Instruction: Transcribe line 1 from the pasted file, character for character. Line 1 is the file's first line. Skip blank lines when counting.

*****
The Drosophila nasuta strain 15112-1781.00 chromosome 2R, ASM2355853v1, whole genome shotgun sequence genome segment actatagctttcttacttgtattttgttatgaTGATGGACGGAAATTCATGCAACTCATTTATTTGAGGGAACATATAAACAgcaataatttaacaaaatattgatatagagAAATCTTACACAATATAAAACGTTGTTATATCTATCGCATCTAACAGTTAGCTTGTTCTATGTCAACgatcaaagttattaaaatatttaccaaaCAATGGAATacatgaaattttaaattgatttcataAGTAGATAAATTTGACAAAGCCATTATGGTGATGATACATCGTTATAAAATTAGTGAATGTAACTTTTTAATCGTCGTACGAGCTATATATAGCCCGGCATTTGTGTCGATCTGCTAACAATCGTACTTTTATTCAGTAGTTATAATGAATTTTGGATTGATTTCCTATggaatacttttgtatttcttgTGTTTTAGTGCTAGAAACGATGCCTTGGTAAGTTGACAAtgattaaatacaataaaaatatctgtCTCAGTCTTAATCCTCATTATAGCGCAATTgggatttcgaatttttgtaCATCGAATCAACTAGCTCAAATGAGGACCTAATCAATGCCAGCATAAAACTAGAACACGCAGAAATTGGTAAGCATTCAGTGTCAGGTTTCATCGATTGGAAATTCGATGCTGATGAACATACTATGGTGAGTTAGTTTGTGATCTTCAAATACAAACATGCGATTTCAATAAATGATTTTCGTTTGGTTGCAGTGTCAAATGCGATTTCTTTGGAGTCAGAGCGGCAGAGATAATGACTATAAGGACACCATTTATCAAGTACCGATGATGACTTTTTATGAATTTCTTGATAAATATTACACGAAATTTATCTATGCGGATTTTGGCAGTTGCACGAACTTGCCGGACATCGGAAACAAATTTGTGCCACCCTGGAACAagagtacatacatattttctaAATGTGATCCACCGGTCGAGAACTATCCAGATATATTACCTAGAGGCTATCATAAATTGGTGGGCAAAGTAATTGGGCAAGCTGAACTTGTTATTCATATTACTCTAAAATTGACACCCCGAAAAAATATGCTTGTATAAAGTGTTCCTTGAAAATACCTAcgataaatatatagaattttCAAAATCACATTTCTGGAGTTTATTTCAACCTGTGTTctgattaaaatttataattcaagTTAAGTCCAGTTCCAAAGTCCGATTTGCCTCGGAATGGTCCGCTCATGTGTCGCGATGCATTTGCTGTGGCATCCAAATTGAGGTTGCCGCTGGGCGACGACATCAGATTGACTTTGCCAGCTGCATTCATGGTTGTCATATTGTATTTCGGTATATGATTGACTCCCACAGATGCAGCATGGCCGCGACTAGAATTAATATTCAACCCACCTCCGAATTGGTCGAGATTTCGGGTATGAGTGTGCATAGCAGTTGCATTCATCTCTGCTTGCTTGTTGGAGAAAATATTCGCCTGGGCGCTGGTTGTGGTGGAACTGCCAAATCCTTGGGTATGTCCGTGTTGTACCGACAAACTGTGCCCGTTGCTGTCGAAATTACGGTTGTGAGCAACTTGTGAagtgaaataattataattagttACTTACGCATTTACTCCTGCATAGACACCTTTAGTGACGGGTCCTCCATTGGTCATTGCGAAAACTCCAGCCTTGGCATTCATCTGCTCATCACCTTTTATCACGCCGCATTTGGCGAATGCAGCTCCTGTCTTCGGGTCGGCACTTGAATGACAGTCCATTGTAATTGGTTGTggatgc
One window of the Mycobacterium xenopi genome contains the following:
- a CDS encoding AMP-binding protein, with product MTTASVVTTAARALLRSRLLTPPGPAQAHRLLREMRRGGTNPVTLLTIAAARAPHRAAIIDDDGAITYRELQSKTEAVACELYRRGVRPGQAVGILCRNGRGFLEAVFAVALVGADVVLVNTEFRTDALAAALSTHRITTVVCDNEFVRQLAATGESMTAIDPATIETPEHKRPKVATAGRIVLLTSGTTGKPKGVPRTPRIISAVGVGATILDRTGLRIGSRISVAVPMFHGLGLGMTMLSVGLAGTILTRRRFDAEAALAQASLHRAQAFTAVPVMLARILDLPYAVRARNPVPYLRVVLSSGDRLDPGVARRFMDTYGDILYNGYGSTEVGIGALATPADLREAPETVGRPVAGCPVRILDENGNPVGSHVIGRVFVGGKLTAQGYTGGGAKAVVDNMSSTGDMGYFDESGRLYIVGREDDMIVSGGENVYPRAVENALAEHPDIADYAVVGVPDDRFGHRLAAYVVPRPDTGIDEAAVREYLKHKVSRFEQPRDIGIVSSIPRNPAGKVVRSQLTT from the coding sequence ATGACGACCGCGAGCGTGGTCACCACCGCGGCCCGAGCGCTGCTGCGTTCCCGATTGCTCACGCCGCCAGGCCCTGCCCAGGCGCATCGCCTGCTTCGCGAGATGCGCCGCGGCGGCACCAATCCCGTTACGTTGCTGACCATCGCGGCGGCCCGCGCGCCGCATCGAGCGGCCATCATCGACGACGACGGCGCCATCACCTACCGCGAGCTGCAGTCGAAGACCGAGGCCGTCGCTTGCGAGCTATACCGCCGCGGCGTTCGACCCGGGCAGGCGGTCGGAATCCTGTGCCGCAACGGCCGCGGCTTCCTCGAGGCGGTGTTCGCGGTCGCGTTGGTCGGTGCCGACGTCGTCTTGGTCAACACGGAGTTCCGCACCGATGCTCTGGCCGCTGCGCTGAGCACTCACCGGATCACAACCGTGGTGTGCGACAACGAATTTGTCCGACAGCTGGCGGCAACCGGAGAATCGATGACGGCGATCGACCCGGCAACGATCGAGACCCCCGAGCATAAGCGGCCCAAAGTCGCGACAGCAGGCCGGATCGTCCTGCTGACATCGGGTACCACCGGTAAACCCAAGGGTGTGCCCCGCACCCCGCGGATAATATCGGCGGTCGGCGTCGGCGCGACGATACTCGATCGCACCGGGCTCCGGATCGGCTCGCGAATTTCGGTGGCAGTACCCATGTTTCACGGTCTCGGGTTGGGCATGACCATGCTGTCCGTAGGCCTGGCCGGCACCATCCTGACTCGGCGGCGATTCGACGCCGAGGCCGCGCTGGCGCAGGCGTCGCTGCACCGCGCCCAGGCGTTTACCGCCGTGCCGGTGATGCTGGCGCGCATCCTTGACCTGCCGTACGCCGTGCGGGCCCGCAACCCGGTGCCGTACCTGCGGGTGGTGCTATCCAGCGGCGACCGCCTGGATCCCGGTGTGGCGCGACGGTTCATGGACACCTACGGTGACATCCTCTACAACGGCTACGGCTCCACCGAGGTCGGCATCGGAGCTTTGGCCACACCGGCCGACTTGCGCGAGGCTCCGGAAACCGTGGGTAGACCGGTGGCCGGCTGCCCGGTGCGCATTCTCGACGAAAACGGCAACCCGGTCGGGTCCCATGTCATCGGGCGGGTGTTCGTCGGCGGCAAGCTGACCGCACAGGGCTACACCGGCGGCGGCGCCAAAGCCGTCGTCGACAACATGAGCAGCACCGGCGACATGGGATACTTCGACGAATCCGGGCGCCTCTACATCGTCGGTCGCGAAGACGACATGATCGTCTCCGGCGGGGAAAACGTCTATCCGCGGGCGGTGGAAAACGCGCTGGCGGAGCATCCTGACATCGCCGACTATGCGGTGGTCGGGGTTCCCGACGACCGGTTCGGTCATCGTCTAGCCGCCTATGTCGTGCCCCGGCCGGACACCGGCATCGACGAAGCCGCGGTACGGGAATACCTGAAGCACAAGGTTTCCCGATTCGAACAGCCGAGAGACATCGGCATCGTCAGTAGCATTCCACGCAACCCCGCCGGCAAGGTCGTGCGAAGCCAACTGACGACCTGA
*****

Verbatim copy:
The Drosophila nasuta strain 15112-1781.00 chromosome 2R, ASM2355853v1, whole genome shotgun sequence genome segment actatagctttcttacttgtattttgttatgaTGATGGACGGAAATTCATGCAACTCATTTATTTGAGGGAACATATAAACAgcaataatttaacaaaatattgatatagagAAATCTTACACAATATAAAACGTTGTTATATCTATCGCATCTAACAGTTAGCTTGTTCTATGTCAACgatcaaagttattaaaatatttaccaaaCAATGGAATacatgaaattttaaattgatttcataAGTAGATAAATTTGACAAAGCCATTATGGTGATGATACATCGTTATAAAATTAGTGAATGTAACTTTTTAATCGTCGTACGAGCTATATATAGCCCGGCATTTGTGTCGATCTGCTAACAATCGTACTTTTATTCAGTAGTTATAATGAATTTTGGATTGATTTCCTATggaatacttttgtatttcttgTGTTTTAGTGCTAGAAACGATGCCTTGGTAAGTTGACAAtgattaaatacaataaaaatatctgtCTCAGTCTTAATCCTCATTATAGCGCAATTgggatttcgaatttttgtaCATCGAATCAACTAGCTCAAATGAGGACCTAATCAATGCCAGCATAAAACTAGAACACGCAGAAATTGGTAAGCATTCAGTGTCAGGTTTCATCGATTGGAAATTCGATGCTGATGAACATACTATGGTGAGTTAGTTTGTGATCTTCAAATACAAACATGCGATTTCAATAAATGATTTTCGTTTGGTTGCAGTGTCAAATGCGATTTCTTTGGAGTCAGAGCGGCAGAGATAATGACTATAAGGACACCATTTATCAAGTACCGATGATGACTTTTTATGAATTTCTTGATAAATATTACACGAAATTTATCTATGCGGATTTTGGCAGTTGCACGAACTTGCCGGACATCGGAAACAAATTTGTGCCACCCTGGAACAagagtacatacatattttctaAATGTGATCCACCGGTCGAGAACTATCCAGATATATTACCTAGAGGCTATCATAAATTGGTGGGCAAAGTAATTGGGCAAGCTGAACTTGTTATTCATATTACTCTAAAATTGACACCCCGAAAAAATATGCTTGTATAAAGTGTTCCTTGAAAATACCTAcgataaatatatagaattttCAAAATCACATTTCTGGAGTTTATTTCAACCTGTGTTctgattaaaatttataattcaagTTAAGTCCAGTTCCAAAGTCCGATTTGCCTCGGAATGGTCCGCTCATGTGTCGCGATGCATTTGCTGTGGCATCCAAATTGAGGTTGCCGCTGGGCGACGACATCAGATTGACTTTGCCAGCTGCATTCATGGTTGTCATATTGTATTTCGGTATATGATTGACTCCCACAGATGCAGCATGGCCGCGACTAGAATTAATATTCAACCCACCTCCGAATTGGTCGAGATTTCGGGTATGAGTGTGCATAGCAGTTGCATTCATCTCTGCTTGCTTGTTGGAGAAAATATTCGCCTGGGCGCTGGTTGTGGTGGAACTGCCAAATCCTTGGGTATGTCCGTGTTGTACCGACAAACTGTGCCCGTTGCTGTCGAAATTACGGTTGTGAGCAACTTGTGAagtgaaataattataattagttACTTACGCATTTACTCCTGCATAGACACCTTTAGTGACGGGTCCTCCATTGGTCATTGCGAAAACTCCAGCCTTGGCATTCATCTGCTCATCACCTTTTATCACGCCGCATTTGGCGAATGCAGCTCCTGTCTTCGGGTCGGCACTTGAATGACAGTCCATTGTAATTGGTTGTggatgc